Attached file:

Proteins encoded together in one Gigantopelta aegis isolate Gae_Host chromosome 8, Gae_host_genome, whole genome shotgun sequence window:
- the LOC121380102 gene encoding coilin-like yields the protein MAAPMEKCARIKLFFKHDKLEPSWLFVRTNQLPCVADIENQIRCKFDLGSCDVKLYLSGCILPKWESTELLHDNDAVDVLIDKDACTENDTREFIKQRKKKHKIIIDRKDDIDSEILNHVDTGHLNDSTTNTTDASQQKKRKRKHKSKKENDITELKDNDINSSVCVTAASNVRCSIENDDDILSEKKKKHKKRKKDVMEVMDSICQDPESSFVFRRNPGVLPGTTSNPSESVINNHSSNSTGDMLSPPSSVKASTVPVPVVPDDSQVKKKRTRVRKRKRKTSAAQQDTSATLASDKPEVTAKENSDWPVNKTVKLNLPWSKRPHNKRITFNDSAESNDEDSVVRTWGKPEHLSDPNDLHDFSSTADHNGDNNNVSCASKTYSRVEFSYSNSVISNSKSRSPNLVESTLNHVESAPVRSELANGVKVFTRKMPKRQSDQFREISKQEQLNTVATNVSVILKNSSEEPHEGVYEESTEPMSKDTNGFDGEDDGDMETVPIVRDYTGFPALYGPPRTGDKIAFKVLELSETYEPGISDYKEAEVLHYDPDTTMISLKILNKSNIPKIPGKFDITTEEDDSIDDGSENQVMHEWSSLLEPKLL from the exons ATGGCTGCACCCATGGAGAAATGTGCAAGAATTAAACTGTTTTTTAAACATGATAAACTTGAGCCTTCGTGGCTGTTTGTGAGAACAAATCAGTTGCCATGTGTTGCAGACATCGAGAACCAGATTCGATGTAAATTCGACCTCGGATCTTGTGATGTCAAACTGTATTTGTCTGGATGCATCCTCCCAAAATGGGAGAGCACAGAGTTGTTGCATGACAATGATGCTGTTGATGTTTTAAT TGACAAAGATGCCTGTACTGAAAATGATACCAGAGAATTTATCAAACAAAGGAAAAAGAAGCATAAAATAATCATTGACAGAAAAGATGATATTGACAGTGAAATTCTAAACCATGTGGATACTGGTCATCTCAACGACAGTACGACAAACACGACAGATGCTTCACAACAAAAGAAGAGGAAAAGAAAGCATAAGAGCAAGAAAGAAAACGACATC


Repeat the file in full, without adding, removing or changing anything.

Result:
Proteins encoded together in one Gigantopelta aegis isolate Gae_Host chromosome 8, Gae_host_genome, whole genome shotgun sequence window:
- the LOC121380102 gene encoding coilin-like yields the protein MAAPMEKCARIKLFFKHDKLEPSWLFVRTNQLPCVADIENQIRCKFDLGSCDVKLYLSGCILPKWESTELLHDNDAVDVLIDKDACTENDTREFIKQRKKKHKIIIDRKDDIDSEILNHVDTGHLNDSTTNTTDASQQKKRKRKHKSKKENDITELKDNDINSSVCVTAASNVRCSIENDDDILSEKKKKHKKRKKDVMEVMDSICQDPESSFVFRRNPGVLPGTTSNPSESVINNHSSNSTGDMLSPPSSVKASTVPVPVVPDDSQVKKKRTRVRKRKRKTSAAQQDTSATLASDKPEVTAKENSDWPVNKTVKLNLPWSKRPHNKRITFNDSAESNDEDSVVRTWGKPEHLSDPNDLHDFSSTADHNGDNNNVSCASKTYSRVEFSYSNSVISNSKSRSPNLVESTLNHVESAPVRSELANGVKVFTRKMPKRQSDQFREISKQEQLNTVATNVSVILKNSSEEPHEGVYEESTEPMSKDTNGFDGEDDGDMETVPIVRDYTGFPALYGPPRTGDKIAFKVLELSETYEPGISDYKEAEVLHYDPDTTMISLKILNKSNIPKIPGKFDITTEEDDSIDDGSENQVMHEWSSLLEPKLL from the exons ATGGCTGCACCCATGGAGAAATGTGCAAGAATTAAACTGTTTTTTAAACATGATAAACTTGAGCCTTCGTGGCTGTTTGTGAGAACAAATCAGTTGCCATGTGTTGCAGACATCGAGAACCAGATTCGATGTAAATTCGACCTCGGATCTTGTGATGTCAAACTGTATTTGTCTGGATGCATCCTCCCAAAATGGGAGAGCACAGAGTTGTTGCATGACAATGATGCTGTTGATGTTTTAAT TGACAAAGATGCCTGTACTGAAAATGATACCAGAGAATTTATCAAACAAAGGAAAAAGAAGCATAAAATAATCATTGACAGAAAAGATGATATTGACAGTGAAATTCTAAACCATGTGGATACTGGTCATCTCAACGACAGTACGACAAACACGACAGATGCTTCACAACAAAAGAAGAGGAAAAGAAAGCATAAGAGCAAGAAAGAAAACGACATC